Corey Perry had just turned 11 when he saw a game at the 1996 Memorial Cup in his hometown of Peterborough.
His family had moved there only a year earlier from Haleybury -- his father being with the OPP meant a few moves -- and Perry didn't really have a favourite OHL team. He just loved hockey.
"Those players just looked so big. I thought it was a longshot for me to play in the OHL," the London Knights right-winger recalled yesterday.
Playing in the OHL, the Memorial Cup and the NHL were only but a dream at the time, but today Perry already has an OHL championship and is one win away from appearing in the Memorial Cup final.
And an NHL career definitely awaits him with the Anaheim Mighty Ducks.
"Grand Rapids? No . . . Granby, that's what it was. Brandon, Peterborough and somebody else, I don't know," Perry said when asked who played in that 1996 Memorial Cup.
"Somebody else" was Guelph.
"Granby won, I know that," Perry. The Predateurs beat the Peterborough Petes 4-0 in the final.
Perry was raised in an OHL environment. His father Jeff was born in Peterborough and Corey's grandmother billeted Petes players for 10 years.
"The guys were always there. That made it a little bit easier coming into London, knowing how to act and what was happening.
"They treated her with respect, so that's why I always wanted to treat everybody with respect coming in here."
Perry has gained the respect -- not only from London but from the OHL during his four years in the league.
But it's still interesting how this Memorial Cup tournament is billed as "Sidney Crosby against the London Knights," not the "Rimouski Oceanic against the Knights" or "Crosby against Perry."
"It's Sidney Crosby's team, and that's good for the London Knights because we don't want to be known as a one-player team," Perry said, adding that he intends no disrespect toward his former Canadian junior team linemate because Crosby always says this is about the Rimouski Oceanic and not him.
The media has created the monster "and it takes the pressure off us and puts it more on Sidney," said Perry, who has three goals and one assist in two games.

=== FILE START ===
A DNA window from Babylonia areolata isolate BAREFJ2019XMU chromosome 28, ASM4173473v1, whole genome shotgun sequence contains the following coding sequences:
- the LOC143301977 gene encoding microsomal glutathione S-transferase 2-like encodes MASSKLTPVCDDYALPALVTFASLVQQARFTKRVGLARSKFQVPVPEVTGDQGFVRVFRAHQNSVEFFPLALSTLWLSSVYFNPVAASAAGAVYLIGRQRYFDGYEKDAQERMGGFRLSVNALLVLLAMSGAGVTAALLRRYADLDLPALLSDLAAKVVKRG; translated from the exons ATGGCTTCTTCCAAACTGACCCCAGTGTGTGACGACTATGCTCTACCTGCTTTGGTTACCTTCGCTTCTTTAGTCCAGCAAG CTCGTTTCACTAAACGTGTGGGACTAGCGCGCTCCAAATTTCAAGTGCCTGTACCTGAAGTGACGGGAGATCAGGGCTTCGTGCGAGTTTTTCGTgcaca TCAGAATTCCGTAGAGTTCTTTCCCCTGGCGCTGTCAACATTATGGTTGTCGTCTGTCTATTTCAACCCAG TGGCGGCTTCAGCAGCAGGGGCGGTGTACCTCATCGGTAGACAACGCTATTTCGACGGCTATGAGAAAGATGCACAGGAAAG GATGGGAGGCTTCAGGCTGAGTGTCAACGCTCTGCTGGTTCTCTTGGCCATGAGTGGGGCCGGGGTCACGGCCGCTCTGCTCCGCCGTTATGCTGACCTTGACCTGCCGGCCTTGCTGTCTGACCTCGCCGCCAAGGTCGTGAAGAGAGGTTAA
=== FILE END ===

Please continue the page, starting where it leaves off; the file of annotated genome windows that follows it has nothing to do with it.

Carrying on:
Teammate David Bolland respects Perry for how he has gone about his business playing in Crosby's shadow here.
"Corey is handling it well," Bolland said. "He doesn't let it get to his head. He just comes out and plays his own game.
"He doesn't care about the comparisons. He just handles it in his own mind."
But with his play at the world juniors and in this Memorial Cup, Perry has managed to draw some of the spotlight from Crosby.
"Personally, it's kind of nice," Perry admitted. "Throughout my junior career there's always been knocks on me, and finally I'm starting to answer some critics.
"There were a few I think I silenced (at the world juniors). And hopefully, there's a few more I've silenced during this tournament . . . and throughout my whole junior career."
Perry said that even when he hears the criticism, at least he knows people are talking about him.
"It doesn't bother me if people are talking about me. Maybe that's a good thing (and) it makes you strive for even more."
It's been a long road that has taken Perry from that one Memorial Cup game at the Peterborough Memorial Centre in 1996 to tonight's contest at the John Labatt Centre against the Ottawa 67's.
One thing can definitely be said.
It's no longer a longshot.